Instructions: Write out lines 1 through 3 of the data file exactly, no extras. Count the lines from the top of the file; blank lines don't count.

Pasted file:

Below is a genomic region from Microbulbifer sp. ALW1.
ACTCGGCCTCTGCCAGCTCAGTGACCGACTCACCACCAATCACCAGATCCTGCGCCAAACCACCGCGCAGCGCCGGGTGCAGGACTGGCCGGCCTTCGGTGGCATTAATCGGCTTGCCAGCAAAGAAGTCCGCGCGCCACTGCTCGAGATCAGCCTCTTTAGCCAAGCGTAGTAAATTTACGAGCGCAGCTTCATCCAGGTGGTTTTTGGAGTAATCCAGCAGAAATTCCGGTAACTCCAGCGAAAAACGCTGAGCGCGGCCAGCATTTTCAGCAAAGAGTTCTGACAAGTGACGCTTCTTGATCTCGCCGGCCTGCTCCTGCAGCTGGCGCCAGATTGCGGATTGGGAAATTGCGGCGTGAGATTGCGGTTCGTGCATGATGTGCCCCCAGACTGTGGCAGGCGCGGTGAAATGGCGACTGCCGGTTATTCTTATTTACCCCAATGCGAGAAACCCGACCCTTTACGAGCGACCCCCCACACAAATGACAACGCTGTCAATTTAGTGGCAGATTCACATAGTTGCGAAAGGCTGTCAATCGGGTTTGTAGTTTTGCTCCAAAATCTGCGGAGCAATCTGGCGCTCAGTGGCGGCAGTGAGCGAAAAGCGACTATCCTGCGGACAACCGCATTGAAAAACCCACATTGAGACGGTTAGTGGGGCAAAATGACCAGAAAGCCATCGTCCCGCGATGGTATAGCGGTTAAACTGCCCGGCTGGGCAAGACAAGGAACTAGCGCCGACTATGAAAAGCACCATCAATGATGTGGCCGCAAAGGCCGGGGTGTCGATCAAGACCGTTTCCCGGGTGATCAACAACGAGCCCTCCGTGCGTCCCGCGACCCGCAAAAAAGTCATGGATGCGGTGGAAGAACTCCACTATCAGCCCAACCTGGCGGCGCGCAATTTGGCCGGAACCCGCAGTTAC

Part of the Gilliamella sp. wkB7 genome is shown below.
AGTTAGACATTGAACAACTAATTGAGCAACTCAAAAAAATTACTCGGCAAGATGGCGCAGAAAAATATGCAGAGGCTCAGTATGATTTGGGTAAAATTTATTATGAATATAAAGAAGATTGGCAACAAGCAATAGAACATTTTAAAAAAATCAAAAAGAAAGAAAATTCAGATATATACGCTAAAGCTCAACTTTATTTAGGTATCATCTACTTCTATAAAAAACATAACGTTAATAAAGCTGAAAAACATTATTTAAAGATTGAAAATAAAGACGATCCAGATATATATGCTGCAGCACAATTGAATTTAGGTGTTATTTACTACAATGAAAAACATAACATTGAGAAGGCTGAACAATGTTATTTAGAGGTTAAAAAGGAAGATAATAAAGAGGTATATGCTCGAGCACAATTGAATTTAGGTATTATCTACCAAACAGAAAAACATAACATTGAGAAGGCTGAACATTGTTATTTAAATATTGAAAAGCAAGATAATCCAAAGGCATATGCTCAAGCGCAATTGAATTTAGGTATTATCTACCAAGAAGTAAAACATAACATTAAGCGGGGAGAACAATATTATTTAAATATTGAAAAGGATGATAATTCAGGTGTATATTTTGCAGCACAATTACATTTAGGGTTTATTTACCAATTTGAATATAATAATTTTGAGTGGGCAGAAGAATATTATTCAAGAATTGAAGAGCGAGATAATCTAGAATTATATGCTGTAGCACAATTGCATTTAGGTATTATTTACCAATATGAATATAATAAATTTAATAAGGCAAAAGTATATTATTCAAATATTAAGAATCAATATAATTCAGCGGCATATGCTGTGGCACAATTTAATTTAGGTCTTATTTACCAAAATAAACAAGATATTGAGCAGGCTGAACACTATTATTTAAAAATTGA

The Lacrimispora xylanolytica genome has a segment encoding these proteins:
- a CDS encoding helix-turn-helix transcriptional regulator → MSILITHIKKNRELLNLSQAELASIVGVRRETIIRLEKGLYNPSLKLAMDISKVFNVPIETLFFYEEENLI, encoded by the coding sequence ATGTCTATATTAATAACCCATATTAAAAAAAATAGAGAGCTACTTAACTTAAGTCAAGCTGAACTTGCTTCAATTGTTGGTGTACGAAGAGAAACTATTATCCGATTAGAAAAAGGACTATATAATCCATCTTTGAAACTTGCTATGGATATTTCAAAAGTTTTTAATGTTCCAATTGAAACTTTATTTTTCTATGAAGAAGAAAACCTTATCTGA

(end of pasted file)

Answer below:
Below is a genomic region from Microbulbifer sp. ALW1.
ACTCGGCCTCTGCCAGCTCAGTGACCGACTCACCACCAATCACCAGATCCTGCGCCAAACCACCGCGCAGCGCCGGGTGCAGGACTGGCCGGCCTTCGGTGGCATTAATCGGCTTGCCAGCAAAGAAGTCCGCGCGCCACTGCTCGAGATCAGCCTCTTTAGCCAAGCGTAGTAAATTTACGAGCGCAGCTTCATCCAGGTGGTTTTTGGAGTAATCCAGCAGAAATTCCGGTAACTCCAGCGAAAAACGCTGAGCGCGGCCAGCATTTTCAGCAAAGAGTTCTGACAAGTGACGCTTCTTGATCTCGCCGGCCTGCTCCTGCAGCTGGCGCCAGATTGCGGATTGGGAAATTGCGGCGTGAGATTGCGGTTCGTGCATGATGTGCCCCCAGACTGTGGCAGGCGCGGTGAAATGGCGACTGCCGGTTATTCTTATTTACCCCAATGCGAGAAACCCGACCCTTTACGAGCGACCCCCCACACAAATGACAACGCTGTCAATTTAGTGGCAGATTCACATAGTTGCGAAAGGCTGTCAATCGGGTTTGTAGTTTTGCTCCAAAATCTGCGGAGCAATCTGGCGCTCAGTGGCGGCAGTGAGCGAAAAGCGACTATCCTGCGGACAACCGCATTGAAAAACCCACATTGAGACGGTTAGTGGGGCAAAATGACCAGAAAGCCATCGTCCCGCGATGGTATAGCGGTTAAACTGCCCGGCTGGGCAAGACAAGGAACTAGCGCCGACTATGAAAAGCACCATCAATGATGTGGCCGCAAAGGCCGGGGTGTCGATCAAGACCGTTTCCCGGGTGATCAACAACGAGCCCTCCGTGCGTCCCGCGACCCGCAAAAAAGTCATGGATGCGGTGGAAGAACTCCACTATCAGCCCAACCTGGCGGCGCGCAATTTGGCCGGAACCCGCAGTTAC

Part of the Gilliamella sp. wkB7 genome is shown below.